It seems like gloves, needles, painkillers and water should be standard stock in any hospital. But they’re not in Zimbabwe. Zimbabwe’s hopes for economic change after the November 2017 ouster of President Robert Mugabe, with the new President Emmerson Mnangagwa, have not been realized

Quick Read

“The cost of doing this research versus the cost of essentially denying women access to something that could be highly beneficial, there’s really no comparison.”, says our Carleigh Krubiner, coauthor of a recent report on maternal immunization

Quick Read

The rich tend to be in better health and fill fewer prescriptions over all, except for certain types of medications, an analysis finds

Quick Read

Cheap and simple medical devices could improve performance and lower health-care costs, but first they have to overcome deeply rooted biases. With comments from our Nancy Kass

Quick Read

12 patients who tried injections of stem cells were hospitalized with infections, according to a report in The New York Times that should cause patients concern. More important is that they should investigate stem cell treatments, for conditions such as cartilage injuries to their joints, before committing to one of these procedures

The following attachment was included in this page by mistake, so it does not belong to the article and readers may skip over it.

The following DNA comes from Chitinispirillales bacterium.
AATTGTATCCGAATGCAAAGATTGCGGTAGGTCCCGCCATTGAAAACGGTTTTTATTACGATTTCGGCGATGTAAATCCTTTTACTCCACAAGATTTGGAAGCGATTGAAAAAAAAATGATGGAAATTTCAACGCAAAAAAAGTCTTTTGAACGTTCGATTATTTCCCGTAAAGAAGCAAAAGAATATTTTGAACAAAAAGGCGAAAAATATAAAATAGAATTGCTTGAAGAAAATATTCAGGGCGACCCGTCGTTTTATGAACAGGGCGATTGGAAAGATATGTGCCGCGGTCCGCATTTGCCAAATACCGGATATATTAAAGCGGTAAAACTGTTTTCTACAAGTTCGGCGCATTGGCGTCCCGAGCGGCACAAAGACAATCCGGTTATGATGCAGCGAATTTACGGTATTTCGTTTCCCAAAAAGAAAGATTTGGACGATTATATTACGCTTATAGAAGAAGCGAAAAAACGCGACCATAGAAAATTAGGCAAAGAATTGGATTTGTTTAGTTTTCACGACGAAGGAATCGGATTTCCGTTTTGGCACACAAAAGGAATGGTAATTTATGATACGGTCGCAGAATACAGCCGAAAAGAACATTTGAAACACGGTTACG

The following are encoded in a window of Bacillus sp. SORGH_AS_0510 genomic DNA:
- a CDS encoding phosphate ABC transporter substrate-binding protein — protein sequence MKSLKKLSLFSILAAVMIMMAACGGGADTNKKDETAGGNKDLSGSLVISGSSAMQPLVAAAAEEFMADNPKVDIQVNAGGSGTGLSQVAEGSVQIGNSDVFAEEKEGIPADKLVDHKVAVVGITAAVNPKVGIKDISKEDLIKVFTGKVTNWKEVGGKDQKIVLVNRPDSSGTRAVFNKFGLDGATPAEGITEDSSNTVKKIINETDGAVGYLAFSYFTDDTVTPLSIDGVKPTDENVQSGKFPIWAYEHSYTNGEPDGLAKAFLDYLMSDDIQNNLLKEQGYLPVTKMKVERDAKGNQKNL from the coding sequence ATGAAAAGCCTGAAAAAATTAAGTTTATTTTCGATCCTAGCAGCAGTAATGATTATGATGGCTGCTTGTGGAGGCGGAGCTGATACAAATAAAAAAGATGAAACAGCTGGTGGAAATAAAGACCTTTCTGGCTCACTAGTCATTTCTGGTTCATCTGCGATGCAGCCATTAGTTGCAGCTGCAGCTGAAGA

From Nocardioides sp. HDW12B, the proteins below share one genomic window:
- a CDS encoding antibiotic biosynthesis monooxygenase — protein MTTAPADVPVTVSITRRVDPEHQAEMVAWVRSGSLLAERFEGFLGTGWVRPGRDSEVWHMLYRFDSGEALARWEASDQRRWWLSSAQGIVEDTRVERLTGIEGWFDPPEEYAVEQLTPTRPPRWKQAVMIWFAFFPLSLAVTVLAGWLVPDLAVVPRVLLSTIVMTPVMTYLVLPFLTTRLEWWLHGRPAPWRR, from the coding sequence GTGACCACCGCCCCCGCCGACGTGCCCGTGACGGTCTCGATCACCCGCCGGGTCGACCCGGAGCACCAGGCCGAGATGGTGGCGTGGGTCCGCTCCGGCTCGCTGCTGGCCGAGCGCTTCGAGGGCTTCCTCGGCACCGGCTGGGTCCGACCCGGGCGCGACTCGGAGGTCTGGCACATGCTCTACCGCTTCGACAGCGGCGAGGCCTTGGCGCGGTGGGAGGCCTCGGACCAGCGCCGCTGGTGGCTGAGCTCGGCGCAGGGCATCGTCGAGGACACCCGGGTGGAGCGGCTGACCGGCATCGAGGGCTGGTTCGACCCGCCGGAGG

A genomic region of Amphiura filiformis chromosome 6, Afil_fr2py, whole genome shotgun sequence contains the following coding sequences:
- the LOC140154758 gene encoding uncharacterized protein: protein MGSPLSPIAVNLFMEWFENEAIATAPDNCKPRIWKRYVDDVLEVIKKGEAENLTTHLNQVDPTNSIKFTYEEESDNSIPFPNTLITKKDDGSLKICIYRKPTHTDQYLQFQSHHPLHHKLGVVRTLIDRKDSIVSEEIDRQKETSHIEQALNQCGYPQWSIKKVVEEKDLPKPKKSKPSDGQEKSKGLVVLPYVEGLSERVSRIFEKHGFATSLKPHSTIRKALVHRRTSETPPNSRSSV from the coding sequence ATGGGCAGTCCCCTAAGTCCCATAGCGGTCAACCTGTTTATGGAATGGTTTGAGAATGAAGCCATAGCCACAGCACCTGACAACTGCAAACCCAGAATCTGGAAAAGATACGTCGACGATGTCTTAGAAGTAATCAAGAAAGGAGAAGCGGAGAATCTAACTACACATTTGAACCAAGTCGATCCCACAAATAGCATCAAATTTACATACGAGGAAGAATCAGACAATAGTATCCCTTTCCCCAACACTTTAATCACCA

Quick Read

The federal government’s new rule requiring hospitals to post prices for their services is intended to allow patients to shop around and compare prices, a step toward price transparency that has generated praise and skepticism

Quick Read

Dhruv Khullar writes that in a health system riddled with inequity, we risk making dangerous biases automated and invisible.

Quick Read

Are the eligibility criteria used for hip and knee replacements color, income or sex blind? Perhaps not, says new work from Johns Hopkins. Study co-author, our Casey Humbyrd, MD, and her team found that those who met cutoff factors for surgery tended to have higher incomes, more education and be white

Quick Read